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Blog > World Sickle Cell Awareness Day Special: Picker meets John James; chief executive of the Sickle Cell Society


John James, CEO, Sickle Cell Society

World Sickle Cell Awareness Day Special: Picker meets John James; chief executive of the Sickle Cell Society

To mark World Sickle Cell Awareness Day (Thursday June 19th) John James, chief executive of the Sickle Cell Society (SCS); the UK’s only charity focused on driving general awareness of the disorder and funding for Sickle Cell patient service improvement, sits down with us to discuss the reality of Sickle Cell patient experience and the impact of awareness in care quality.


 Thursday June 19th is World Sickle Cell Awareness Day, and despite the fact that the Sickle Cell Disorder (SCD) has been medically recognised for over 100 years, the awareness activity remains as important as ever, why do you think this is?

It remains important for a number of reasons, first the health and social care system is not fully appraised of SCD and its impact – some health and social care professionals are, and do fantastic work, it is important to acknowledge that.  Evidence from patients and carers, particularly those who have to go to A&E for crisis management, and deal with temporary or agency staff who are unfamiliar with SCD shows that lack of awareness and understanding of sickle cell remains a significant challenge. This needs to change.

Secondly, there is a wider societal problem. There are still people who are not aware of what SCD actually is, there are still common misconceptions that sickle cell is a cancer or like HIV which of course it is not, it’s a genetic blood disorder. Instead of having round, regular red blood cells, they develop abnormally into a crescent or “sickle” shape. In a nut shell this means that the crescent shaped cells clog sections of blood vessels, and stop oxygen from reaching all of the body’s organs in the way it should. These blockages lead to episodes of pain- excruciating pain, known as a sickle cell crisis. They can last from a few minutes to several weeks, though on average most last five to seven days. They are unpredictable and have a significant impact on an individual’s quality of life. It’s a chronic, life-long condition and awareness and understanding of the condition needs to improve.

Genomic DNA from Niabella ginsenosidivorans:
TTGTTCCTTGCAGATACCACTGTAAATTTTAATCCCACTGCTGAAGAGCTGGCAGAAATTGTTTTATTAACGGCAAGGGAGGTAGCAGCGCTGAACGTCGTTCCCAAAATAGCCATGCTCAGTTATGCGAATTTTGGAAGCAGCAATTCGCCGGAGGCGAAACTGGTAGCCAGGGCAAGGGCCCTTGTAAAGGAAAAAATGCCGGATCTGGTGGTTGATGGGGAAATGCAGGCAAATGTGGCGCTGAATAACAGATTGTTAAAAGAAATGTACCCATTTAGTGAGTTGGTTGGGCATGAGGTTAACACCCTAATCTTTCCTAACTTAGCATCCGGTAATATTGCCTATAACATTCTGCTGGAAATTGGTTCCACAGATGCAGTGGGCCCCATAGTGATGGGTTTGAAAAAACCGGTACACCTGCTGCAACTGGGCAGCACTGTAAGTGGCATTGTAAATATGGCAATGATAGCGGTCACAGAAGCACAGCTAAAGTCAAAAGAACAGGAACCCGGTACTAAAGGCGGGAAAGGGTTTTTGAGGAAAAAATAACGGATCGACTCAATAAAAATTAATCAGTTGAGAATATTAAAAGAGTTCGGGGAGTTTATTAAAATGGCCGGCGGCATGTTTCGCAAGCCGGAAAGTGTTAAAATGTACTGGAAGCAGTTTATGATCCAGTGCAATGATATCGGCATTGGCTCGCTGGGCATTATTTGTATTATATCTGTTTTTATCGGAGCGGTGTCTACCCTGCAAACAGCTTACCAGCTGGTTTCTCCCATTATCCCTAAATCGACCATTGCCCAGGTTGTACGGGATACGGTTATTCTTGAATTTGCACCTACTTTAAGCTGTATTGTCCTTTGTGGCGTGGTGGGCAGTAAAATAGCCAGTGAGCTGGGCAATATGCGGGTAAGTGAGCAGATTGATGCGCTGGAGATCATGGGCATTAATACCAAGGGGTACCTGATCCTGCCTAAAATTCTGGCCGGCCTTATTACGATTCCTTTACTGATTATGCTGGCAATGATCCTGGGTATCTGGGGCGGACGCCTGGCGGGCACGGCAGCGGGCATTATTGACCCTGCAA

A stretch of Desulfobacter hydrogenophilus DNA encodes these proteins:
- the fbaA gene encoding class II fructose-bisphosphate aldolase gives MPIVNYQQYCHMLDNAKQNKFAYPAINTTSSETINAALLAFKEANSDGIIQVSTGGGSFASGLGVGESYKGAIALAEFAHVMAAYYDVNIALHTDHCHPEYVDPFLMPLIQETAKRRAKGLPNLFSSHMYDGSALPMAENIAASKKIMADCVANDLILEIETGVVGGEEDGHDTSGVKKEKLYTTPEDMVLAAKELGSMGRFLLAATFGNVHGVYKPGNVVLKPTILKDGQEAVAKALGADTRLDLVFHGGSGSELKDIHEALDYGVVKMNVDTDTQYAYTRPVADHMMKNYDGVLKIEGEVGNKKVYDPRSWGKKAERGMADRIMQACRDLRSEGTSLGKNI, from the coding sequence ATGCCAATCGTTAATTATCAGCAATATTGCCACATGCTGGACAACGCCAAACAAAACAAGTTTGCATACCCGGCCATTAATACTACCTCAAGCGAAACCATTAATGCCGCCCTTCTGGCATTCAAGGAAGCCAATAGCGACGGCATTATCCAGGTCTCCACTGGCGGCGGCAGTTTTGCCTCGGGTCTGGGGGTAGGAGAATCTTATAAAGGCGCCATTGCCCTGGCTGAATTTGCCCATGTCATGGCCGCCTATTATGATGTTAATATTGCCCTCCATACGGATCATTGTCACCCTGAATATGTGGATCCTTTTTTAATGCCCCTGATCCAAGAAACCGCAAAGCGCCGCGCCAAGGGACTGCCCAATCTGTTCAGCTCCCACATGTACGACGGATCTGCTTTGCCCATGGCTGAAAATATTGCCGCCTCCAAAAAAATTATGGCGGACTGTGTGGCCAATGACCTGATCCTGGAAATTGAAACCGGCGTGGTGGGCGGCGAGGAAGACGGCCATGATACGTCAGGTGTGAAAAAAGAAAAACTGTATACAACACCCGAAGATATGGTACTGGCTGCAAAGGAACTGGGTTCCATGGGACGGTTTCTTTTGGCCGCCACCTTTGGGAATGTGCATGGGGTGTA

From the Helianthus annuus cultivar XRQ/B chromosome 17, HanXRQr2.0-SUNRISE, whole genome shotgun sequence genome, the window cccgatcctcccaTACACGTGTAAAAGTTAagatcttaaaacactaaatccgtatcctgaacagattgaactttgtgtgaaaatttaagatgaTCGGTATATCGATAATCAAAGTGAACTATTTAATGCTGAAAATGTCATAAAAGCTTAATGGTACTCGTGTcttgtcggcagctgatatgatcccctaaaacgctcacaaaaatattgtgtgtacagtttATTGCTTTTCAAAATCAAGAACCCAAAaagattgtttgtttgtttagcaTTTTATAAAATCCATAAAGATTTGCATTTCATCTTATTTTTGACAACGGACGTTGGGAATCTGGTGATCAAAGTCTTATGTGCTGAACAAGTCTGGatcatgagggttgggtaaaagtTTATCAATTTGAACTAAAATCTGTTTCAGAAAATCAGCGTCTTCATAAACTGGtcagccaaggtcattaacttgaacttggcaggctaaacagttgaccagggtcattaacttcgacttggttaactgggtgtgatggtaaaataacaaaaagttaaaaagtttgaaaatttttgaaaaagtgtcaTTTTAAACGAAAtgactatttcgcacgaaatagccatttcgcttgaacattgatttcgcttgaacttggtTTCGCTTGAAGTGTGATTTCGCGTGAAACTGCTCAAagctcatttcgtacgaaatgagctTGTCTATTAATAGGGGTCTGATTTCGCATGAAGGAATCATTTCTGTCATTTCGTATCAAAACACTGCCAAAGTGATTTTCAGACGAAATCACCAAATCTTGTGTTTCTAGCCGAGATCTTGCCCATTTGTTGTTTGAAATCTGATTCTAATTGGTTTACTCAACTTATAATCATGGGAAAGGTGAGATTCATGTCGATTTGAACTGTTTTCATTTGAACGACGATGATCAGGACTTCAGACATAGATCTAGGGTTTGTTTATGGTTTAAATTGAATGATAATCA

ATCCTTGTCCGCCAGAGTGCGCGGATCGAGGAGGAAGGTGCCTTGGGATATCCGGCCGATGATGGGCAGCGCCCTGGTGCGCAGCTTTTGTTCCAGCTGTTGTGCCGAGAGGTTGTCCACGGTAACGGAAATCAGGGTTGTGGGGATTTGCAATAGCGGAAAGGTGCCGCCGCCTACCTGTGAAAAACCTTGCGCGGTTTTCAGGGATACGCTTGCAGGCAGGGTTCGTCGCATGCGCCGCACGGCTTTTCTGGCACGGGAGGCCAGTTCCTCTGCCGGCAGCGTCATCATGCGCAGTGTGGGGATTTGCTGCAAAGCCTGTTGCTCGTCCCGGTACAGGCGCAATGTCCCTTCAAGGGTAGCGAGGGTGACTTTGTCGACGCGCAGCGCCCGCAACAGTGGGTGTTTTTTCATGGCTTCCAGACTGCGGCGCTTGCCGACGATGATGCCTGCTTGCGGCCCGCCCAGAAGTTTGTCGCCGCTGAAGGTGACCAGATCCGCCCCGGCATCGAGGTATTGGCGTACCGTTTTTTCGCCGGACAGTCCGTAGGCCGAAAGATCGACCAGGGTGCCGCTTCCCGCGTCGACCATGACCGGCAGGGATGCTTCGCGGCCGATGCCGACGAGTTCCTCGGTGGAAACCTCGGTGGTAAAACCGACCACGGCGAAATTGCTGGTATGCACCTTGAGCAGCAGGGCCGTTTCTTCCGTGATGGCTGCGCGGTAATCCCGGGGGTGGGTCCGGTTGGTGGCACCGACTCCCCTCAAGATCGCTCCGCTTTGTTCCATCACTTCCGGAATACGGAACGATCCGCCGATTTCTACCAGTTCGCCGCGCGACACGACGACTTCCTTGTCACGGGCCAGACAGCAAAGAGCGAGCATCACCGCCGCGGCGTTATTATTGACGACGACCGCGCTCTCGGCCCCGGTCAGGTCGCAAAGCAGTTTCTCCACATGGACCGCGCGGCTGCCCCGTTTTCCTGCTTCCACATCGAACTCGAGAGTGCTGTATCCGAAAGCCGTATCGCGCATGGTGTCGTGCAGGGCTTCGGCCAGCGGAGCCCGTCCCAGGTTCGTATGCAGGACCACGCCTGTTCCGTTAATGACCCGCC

So put the two together and the whole picture demonstrates why awareness activity remains important particularly amongst professionals and the general public.


You have had a long career in health service management, what was it that appealed to you about working with the Sickle Cell Society (SCS) vs. other specific illness charities?

When I worked in the health service it was quite clear that SCD was not a priority compared to other long term conditions or even other blood conditions – in places like London, or other UK inner cities it is simply not taken seriously, particularly in relation to care and support outside hospital.  I recall when I commissioned a new community based SCD service there was a degree of opposition as to whether it was necessary, despite evidence to the contrary. It was a struggle, however those same services are going strong today.

The inequality that besets SCD is in part what drew me to the organisation. The charity does great work and has enormous potential. However, the great inequities in the level of financial support the Society secures are a major challenge. When you think that the majority (70%) of the UK’s SCD population is in London, and the city’s record on providing high quality primary and community services for this disorder is not great, you see a disheartening picture. I think this pattern is also mirrored in other parts of the country.


Would you agree that lack of understanding of the condition- both general and clinical, is as much of an issue as lack of awareness at this point?

Definitely, without doubt. I can give you a recent example of a young man in his mid -20s, who had been going to his local hospital SCD specialist centre for many years, without problems and receiving good quality care.  On the occasion that he had to go to A&E recently for a crisis late at night, his experience was appalling. He had to advise the professionals, on how to treat him. There was no SCD protocol in the department. This is not a question of blame but simply an example of the experience of someone living with this condition. His experience relates to a number of factors, one of which was the lack of understanding and awareness of agency or bank staff on duty that evening, the lack of an A&E SCD protocol (NICE standards exist for pain management and have done for some time). This in some way reinforces the points I made earlier in this interview about awareness and understanding.


More people suffer with SCD than cystic fibrosis for example yet there seems to be more general awareness of the disorder, why do you think this is?